MEXICO CITY (Reuters) – SoftBank-backed used-car platform Kavak has become Mexico’s first tech “unicorn” after reaching a $1.15 billion valuation in its latest funding round last month, Chief Executive Carlos Garcia told Reuters.
The Mexico City-based startup has raised over $400 million in total funding since its founding four years ago, with Japan’s SoftBank, Hong Kong’s DST Global and U.S.-based Greenoaks Capital leading the recent round, Garcia said in an interview on Wednesday.
The company is SoftBank’s most recent Latin American investment to become a unicorn – lingo for tech startups valued at more than $1 billion – after delivery app Loggi and gym membership app Gympass, both from Brazil, and Colombian delivery app Rappi.
Japanese tech investor Softbank last year vowed to deploy $5 billion in the region, which Mexican investors praised as a potential game changer for young companies that struggle to fundraise locally.
“It’s really humbling for us to be the first Mexican unicorn. It’s something really important for the ecosystem in Latin America, and especially Mexico,” Garcia, 37, said.
Kavak, an online platform for buying and selling secondhand cars with operations in Mexico and Argentina, is laying plans to launch in Brazil early next year, Garcia said.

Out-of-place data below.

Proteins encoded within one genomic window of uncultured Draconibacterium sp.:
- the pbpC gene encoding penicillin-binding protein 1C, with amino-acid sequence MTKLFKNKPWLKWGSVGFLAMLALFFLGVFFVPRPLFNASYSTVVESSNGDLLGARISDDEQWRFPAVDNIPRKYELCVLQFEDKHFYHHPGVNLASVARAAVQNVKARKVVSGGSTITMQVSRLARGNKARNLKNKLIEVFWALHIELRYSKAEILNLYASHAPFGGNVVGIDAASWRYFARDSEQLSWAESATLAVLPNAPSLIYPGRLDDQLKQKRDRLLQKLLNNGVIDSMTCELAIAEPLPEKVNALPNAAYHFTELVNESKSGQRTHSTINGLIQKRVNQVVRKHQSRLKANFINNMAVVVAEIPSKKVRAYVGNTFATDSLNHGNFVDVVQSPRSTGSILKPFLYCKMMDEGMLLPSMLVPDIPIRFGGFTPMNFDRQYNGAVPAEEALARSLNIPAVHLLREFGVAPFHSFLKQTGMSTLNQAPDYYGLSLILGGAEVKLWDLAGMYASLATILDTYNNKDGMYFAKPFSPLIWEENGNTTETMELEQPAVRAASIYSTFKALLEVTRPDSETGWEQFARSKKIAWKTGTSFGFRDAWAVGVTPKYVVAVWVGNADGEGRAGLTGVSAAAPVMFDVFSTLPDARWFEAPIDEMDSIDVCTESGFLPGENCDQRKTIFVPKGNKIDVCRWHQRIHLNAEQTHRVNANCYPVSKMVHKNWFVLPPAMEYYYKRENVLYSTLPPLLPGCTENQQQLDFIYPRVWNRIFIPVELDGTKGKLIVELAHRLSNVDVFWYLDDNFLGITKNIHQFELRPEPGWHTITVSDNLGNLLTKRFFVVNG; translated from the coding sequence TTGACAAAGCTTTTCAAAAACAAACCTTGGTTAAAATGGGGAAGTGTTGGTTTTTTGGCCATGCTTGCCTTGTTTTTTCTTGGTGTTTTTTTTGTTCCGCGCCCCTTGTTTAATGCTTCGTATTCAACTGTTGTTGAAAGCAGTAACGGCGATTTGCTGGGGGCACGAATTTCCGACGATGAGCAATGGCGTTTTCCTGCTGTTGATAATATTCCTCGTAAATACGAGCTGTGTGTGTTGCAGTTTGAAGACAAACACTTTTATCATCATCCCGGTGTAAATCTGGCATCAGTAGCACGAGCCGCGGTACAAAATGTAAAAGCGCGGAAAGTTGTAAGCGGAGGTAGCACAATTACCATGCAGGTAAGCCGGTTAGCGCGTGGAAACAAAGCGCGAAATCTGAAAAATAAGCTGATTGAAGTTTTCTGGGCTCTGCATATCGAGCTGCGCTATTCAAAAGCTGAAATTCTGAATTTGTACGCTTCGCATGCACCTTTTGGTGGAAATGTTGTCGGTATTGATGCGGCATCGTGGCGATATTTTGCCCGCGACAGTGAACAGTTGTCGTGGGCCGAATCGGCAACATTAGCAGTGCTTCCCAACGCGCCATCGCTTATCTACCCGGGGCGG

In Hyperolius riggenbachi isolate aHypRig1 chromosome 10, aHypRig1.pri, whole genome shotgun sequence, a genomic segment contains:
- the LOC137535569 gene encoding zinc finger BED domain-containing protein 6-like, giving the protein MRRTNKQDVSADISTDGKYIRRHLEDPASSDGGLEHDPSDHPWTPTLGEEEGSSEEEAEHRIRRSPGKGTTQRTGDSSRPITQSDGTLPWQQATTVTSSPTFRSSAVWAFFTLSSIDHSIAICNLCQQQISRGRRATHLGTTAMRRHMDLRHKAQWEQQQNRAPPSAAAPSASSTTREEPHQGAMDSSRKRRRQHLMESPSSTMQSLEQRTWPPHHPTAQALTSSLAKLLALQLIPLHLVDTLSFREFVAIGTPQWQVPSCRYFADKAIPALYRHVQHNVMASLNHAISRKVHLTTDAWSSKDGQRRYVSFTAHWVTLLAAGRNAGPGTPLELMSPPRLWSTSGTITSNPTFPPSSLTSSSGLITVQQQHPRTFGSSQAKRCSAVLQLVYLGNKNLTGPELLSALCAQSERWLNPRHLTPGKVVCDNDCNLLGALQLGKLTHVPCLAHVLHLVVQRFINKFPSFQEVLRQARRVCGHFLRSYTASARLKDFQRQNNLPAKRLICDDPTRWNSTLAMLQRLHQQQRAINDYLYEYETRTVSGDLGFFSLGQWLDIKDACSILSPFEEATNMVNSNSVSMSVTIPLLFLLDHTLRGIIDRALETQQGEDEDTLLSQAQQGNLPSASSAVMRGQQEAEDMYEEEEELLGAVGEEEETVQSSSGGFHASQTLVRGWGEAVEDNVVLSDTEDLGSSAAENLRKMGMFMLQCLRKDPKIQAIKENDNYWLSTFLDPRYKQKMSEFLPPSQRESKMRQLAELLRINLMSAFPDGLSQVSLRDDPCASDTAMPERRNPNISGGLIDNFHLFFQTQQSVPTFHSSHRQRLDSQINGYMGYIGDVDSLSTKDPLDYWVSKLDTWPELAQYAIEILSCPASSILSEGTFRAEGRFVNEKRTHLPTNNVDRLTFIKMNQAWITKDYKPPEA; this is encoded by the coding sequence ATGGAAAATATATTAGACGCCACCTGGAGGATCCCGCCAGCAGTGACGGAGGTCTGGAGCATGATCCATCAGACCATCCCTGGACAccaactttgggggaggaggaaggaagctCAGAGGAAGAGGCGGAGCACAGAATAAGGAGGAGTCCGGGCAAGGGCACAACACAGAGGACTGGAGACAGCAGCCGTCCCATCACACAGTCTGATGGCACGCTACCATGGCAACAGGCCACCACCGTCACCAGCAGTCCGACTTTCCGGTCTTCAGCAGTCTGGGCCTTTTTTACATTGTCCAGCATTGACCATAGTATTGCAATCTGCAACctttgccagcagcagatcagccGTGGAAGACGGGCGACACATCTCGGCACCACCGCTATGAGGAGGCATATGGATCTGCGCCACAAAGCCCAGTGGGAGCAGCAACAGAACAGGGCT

Kavak entered Argentina in August through its merger with used-car platform Checkars.
After building the business gradually in Mexico, Garcia said he aims to scale up faster in Brazil, Latin America’s biggest economy, with plans to hire 500 people within a year. Kavak employs some 800 people in Mexico and Argentina, a workforce that Garcia says will nearly double next year.
Despite the hit of the coronavirus crisis, Garcia said traffic has recovered to pre-pandemic levels as shoppers become more comfortable with e-commerce and seek alternatives to public transportation.
He expects Kavak to turn a profit in the next couple of years, and going public is in his sights, too.
“A route to do an IPO is in our plans… probably in the next two to three years we’d think about doing that,” he said.
Reporting by Daina Beth Solomon; Editing by Leslie Adler